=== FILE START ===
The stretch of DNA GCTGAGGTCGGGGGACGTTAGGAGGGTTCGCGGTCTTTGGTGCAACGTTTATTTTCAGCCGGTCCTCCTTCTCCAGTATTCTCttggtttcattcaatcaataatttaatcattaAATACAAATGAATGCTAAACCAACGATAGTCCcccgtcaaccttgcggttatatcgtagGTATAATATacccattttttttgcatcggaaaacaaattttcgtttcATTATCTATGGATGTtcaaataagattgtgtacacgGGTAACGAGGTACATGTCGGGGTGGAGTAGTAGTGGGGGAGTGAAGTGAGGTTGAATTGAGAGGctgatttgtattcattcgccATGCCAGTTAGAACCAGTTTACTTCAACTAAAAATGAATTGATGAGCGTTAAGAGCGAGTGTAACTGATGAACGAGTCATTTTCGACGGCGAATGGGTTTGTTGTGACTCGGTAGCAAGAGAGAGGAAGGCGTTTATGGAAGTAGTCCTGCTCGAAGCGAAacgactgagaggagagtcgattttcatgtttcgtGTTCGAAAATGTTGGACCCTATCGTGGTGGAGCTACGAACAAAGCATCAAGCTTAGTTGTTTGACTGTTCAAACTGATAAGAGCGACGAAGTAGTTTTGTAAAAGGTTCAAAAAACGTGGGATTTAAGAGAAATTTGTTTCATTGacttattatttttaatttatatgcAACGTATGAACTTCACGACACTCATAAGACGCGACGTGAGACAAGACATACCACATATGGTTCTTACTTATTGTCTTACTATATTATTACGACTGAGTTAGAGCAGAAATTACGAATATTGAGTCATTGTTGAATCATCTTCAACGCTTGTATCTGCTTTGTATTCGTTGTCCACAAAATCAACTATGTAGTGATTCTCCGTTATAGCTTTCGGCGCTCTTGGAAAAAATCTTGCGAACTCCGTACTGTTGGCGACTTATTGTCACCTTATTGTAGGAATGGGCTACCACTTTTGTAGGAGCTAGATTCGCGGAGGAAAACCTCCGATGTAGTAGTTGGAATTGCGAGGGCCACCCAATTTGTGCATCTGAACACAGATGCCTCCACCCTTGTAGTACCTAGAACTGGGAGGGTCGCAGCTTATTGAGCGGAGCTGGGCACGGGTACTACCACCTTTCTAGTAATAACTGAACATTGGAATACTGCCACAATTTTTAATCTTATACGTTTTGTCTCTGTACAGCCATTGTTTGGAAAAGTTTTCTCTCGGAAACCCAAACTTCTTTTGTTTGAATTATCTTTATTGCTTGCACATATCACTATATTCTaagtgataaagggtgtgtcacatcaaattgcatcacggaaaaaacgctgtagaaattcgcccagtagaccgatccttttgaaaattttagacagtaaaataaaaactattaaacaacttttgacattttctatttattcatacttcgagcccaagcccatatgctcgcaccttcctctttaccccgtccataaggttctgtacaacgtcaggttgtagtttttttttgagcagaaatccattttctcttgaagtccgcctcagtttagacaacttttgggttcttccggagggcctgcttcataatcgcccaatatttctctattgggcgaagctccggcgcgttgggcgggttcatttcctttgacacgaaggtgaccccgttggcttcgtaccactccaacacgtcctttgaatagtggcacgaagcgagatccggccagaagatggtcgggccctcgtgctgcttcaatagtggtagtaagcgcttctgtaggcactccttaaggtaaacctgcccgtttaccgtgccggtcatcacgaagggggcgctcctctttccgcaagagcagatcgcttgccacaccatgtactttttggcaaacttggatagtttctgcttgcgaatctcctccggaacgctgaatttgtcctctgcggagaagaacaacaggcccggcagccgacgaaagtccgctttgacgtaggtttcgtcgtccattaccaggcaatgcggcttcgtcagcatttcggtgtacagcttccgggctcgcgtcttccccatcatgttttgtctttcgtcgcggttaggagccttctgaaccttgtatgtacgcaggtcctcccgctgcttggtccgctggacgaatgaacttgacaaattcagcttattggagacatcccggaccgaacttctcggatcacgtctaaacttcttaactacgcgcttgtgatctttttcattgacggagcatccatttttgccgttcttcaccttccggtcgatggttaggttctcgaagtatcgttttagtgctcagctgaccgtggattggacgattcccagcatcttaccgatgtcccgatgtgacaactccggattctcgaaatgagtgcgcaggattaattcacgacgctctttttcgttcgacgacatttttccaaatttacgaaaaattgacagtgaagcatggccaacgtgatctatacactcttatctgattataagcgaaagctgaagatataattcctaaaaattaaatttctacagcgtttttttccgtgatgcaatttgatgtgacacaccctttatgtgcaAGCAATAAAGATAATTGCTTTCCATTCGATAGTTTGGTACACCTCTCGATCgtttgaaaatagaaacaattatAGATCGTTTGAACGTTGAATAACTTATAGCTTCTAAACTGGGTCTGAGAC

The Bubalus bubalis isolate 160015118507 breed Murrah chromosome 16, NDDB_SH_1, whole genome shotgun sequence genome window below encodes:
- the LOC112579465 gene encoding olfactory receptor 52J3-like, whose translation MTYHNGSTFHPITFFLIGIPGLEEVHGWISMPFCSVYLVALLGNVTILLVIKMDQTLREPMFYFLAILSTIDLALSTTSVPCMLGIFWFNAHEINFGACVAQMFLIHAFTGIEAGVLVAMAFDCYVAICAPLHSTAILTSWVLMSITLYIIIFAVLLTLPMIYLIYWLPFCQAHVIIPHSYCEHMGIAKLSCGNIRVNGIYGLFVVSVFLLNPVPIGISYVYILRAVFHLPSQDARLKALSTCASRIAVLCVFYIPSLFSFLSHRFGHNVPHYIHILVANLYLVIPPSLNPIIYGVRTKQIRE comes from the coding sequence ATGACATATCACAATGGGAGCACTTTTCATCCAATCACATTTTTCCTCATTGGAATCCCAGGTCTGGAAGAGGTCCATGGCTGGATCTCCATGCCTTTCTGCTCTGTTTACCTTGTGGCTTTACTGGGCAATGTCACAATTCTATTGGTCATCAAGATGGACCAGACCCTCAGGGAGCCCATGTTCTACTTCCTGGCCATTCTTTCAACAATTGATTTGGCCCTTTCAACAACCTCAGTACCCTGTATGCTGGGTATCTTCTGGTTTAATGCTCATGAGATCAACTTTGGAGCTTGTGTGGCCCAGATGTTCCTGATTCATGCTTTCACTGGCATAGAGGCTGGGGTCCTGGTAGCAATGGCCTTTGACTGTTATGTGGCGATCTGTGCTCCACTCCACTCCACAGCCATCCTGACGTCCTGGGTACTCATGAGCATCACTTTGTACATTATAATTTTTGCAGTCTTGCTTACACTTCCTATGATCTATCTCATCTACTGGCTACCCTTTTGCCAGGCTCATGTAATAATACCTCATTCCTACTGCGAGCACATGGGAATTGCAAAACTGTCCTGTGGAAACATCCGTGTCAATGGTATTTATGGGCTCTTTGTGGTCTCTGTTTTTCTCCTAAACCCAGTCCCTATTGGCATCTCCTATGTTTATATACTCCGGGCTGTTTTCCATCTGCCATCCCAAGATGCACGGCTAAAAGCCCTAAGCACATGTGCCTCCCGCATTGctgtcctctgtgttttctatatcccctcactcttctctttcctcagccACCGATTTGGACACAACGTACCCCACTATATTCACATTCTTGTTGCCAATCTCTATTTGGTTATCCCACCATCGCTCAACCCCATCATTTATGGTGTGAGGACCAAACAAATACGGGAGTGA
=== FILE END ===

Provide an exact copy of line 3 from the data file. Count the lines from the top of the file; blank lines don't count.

- the LOC112579465 gene encoding olfactory receptor 52J3-like, whose translation MTYHNGSTFHPITFFLIGIPGLEEVHGWISMPFCSVYLVALLGNVTILLVIKMDQTLREPMFYFLAILSTIDLALSTTSVPCMLGIFWFNAHEINFGACVAQMFLIHAFTGIEAGVLVAMAFDCYVAICAPLHSTAILTSWVLMSITLYIIIFAVLLTLPMIYLIYWLPFCQAHVIIPHSYCEHMGIAKLSCGNIRVNGIYGLFVVSVFLLNPVPIGISYVYILRAVFHLPSQDARLKALSTCASRIAVLCVFYIPSLFSFLSHRFGHNVPHYIHILVANLYLVIPPSLNPIIYGVRTKQIRE comes from the coding sequence ATGACATATCACAATGGGAGCACTTTTCATCCAATCACATTTTTCCTCATTGGAATCCCAGGTCTGGAAGAGGTCCATGGCTGGATCTCCATGCCTTTCTGCTCTGTTTACCTTGTGGCTTTACTGGGCAATGTCACAATTCTATTGGTCATCAAGATGGACCAGACCCTCAGGGAGCCCATGTTCTACTTCCTGGCCATTCTTTCAACAATTGATTTGGCCCTTTCAACAACCTCAGTACCCTGTATGCTGGGTATCTTCTGGTTTAATGCTCATGAGATCAACTTTGGAGCTTGTGTGGCCCAGATGTTCCTGATTCATGCTTTCACTGGCATAGAGGCTGGGGTCCTGGTAGCAATGGCCTTTGACTGTTATGTGGCGATCTGTGCTCCACTCCACTCCACAGCCATCCTGACGTCCTGGGTACTCATGAGCATCACTTTGTACATTATAATTTTTGCAGTCTTGCTTACACTTCCTATGATCTATCTCATCTACTGGCTACCCTTTTGCCAGGCTCATGTAATAATACCTCATTCCTACTGCGAGCACATGGGAATTGCAAAACTGTCCTGTGGAAACATCCGTGTCAATGGTATTTATGGGCTCTTTGTGGTCTCTGTTTTTCTCCTAAACCCAGTCCCTATTGGCATCTCCTATGTTTATATACTCCGGGCTGTTTTCCATCTGCCATCCCAAGATGCACGGCTAAAAGCCCTAAGCACATGTGCCTCCCGCATTGctgtcctctgtgttttctatatcccctcactcttctctttcctcagccACCGATTTGGACACAACGTACCCCACTATATTCACATTCTTGTTGCCAATCTCTATTTGGTTATCCCACCATCGCTCAACCCCATCATTTATGGTGTGAGGACCAAACAAATACGGGAGTGA